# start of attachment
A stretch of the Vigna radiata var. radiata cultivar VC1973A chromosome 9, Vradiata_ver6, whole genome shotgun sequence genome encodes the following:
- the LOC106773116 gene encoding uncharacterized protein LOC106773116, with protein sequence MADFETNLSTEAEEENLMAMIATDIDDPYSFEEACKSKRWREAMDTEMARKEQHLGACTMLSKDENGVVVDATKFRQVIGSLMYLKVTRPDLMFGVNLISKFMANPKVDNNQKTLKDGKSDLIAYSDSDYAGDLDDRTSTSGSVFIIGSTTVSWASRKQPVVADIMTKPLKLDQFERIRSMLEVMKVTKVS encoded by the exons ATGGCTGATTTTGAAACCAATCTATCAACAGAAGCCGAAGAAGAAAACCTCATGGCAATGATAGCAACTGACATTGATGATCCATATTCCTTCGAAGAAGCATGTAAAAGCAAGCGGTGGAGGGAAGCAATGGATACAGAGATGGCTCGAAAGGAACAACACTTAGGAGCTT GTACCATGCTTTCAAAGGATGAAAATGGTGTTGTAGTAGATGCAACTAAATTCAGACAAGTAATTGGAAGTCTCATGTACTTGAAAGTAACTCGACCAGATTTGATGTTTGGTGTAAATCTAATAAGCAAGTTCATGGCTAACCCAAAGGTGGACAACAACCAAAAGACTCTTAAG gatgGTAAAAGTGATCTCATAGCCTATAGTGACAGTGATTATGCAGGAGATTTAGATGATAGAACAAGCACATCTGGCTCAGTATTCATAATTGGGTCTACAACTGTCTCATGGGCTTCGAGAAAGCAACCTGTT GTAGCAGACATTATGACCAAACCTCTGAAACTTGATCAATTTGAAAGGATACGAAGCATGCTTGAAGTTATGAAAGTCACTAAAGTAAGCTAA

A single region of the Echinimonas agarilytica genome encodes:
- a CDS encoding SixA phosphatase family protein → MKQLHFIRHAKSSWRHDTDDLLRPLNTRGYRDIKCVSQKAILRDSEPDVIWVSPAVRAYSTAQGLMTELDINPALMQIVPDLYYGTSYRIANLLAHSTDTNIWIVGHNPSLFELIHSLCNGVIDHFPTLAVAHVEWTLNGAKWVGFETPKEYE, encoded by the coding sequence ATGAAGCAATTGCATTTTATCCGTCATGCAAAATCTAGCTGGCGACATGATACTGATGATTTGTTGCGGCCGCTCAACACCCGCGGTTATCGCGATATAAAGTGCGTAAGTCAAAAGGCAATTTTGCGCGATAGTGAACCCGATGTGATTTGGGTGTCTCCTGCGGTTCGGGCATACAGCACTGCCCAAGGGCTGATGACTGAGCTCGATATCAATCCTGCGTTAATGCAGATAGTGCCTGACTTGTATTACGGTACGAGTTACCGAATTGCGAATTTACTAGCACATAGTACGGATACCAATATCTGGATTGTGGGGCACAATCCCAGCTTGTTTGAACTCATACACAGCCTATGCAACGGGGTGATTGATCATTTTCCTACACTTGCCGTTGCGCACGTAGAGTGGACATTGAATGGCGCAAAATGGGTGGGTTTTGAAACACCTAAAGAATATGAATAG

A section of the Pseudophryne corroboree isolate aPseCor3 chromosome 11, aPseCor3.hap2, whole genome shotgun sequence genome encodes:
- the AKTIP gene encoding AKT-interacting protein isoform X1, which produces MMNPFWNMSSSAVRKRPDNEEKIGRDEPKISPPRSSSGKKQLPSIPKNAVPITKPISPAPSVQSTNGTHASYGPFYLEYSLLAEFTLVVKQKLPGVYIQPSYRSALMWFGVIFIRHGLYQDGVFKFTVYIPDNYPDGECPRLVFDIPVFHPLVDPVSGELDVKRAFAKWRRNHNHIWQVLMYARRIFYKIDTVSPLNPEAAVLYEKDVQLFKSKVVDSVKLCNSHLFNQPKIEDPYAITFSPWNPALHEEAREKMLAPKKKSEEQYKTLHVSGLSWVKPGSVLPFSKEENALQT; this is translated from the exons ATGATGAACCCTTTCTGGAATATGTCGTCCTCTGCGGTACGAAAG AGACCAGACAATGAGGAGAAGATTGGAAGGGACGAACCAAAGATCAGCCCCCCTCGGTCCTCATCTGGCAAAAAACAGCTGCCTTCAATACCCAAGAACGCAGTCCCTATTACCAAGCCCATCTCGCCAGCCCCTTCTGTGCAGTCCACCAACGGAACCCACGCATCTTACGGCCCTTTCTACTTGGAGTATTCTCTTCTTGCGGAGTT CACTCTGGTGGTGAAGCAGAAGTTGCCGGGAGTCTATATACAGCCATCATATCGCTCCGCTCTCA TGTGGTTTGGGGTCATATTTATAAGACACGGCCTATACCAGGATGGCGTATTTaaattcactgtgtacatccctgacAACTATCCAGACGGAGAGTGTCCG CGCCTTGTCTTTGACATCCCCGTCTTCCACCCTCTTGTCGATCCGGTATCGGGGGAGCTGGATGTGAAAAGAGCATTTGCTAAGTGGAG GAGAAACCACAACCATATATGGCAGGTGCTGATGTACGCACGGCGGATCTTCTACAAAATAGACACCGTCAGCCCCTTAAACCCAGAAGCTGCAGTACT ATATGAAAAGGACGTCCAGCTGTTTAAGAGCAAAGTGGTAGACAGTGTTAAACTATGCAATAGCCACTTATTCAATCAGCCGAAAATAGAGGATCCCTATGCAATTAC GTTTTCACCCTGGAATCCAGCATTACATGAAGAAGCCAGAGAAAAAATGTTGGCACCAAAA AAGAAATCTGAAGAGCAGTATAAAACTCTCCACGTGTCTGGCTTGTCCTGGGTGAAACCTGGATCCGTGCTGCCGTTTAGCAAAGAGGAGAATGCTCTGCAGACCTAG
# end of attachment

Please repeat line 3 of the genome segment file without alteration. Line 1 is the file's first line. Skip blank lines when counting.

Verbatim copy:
A single region of the Echinimonas agarilytica genome encodes: